quoted Diamond and Silk and this comment several times during last week's Facebook hearings, at points that apparently disturbed Mark Zuckerberg.
Are other conservatives being censored?
Once again, it is extremely complicated. Twitter, Facebook and YouTube have faced cases in which they censored or suspended a conservative user and ended up retracting the decision after criticism. At one point, YouTube said its moderators may have erroneously marked several accounts that included conservative figures like Alex Jones, who has trafficked conspiracy theories of "crisis actors" that YouTube has tried to take harshly. And some platform decisions can also be seen as intrinsically anti-conservative, like banning weapons videos.
But platform moderation is often simply terrible in general, regardless of ideology. LGBT YouTube users, for example, have also complained that their videos are being unfairly restricted. Therefore, it is difficult to say whether these companies disproportionately disregard conservative political groups, or whether those groups are more likely to interpret mistakes as evidence of a coordinated campaign against them.
Censorship is also a confusing term. In many of these cases, including Diamond and Silk, the platforms do not suspend any account or delete any publication. They put the content of the users behind an age verification screen, which eliminates the possibility of publishing ads against them or of rejecting their promotion. It is more difficult for these users to spread their message or earn money, but they are not being silenced openly in the way that "censorship" often implies.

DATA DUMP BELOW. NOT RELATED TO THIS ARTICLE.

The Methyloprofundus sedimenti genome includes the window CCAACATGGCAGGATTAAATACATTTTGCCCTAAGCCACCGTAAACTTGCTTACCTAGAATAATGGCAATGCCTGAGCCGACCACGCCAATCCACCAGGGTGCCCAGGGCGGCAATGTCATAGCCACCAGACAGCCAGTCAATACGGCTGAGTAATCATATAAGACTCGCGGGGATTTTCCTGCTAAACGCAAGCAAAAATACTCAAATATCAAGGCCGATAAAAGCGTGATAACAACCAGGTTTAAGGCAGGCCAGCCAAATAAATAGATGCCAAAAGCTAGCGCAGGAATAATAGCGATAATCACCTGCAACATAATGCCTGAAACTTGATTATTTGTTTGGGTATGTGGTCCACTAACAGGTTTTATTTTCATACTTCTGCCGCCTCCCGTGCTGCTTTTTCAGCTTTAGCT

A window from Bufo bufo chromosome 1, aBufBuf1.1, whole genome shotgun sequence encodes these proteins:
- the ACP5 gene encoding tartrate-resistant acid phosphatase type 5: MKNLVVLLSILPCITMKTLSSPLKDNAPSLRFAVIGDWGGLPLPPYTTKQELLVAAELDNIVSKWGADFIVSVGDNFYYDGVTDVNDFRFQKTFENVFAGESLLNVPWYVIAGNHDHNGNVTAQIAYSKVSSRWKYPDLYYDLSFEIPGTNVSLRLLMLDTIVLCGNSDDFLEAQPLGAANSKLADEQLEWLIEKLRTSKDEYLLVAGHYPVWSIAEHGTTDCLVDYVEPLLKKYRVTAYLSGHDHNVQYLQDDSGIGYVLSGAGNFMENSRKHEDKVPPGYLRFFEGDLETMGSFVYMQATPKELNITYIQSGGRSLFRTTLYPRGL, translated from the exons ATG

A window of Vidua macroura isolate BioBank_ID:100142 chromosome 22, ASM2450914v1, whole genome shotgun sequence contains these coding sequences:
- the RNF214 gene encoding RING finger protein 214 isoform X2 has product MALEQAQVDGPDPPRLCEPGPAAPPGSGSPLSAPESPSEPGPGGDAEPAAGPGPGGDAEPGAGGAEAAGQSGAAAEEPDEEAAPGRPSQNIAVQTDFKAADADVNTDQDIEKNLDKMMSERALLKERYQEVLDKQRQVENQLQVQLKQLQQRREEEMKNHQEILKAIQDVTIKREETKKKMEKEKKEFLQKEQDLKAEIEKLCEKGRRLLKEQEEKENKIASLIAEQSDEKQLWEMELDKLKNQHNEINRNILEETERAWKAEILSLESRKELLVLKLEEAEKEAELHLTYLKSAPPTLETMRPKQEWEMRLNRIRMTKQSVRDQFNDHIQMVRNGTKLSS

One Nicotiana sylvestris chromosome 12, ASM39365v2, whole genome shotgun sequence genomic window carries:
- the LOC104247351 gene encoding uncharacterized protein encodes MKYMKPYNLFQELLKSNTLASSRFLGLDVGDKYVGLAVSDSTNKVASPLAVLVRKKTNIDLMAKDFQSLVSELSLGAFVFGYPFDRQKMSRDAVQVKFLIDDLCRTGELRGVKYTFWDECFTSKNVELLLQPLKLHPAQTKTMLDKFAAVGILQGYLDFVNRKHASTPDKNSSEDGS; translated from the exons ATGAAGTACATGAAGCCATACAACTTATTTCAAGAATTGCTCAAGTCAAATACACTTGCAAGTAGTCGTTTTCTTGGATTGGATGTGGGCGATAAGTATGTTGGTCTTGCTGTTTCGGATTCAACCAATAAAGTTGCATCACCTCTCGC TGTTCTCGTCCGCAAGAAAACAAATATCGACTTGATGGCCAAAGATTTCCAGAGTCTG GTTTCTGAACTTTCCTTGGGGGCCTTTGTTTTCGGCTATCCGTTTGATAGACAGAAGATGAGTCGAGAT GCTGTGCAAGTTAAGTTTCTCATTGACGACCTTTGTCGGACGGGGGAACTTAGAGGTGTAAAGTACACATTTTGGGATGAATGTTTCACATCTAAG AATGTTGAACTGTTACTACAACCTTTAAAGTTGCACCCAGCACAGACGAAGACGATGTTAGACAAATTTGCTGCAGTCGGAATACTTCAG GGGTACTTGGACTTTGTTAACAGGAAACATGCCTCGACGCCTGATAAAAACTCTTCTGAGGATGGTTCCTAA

The exception is the right-wing racist genocidal political movements, including Atomwaffen, a white supremacist group that is linked to multiple murders. But defending neo-Nazis as part of the conservative movement is not a great look.
Will this lead to legal changes?
It is theoretically possible. Senators Ted Cruz (R-TX) and Lindsey Graham (R-SC) have suggested that only "neutral platforms" are protected from liability under Section 230 of the Communications Decency Act. This is a very bad reading of Section 230, but lawmakers also gave a blow to the rule with the FOSTA-SESTA amendment, and if they feel strong enough about the application of political neutrality, They could try to change it again.
The president of the Federal Commission of Communions, Ajit Pai, previously complained about the "discrimination" against the conservatives when arguing against the neutrality of the network, so we could see that the agency reviewed the matter in some moment.
But as EFF said it seems that it will solve serious political problems. It is a platform for conservative legislators to talk about a controversial issue that is extremely difficult to actually examine, but which is very easy to organize.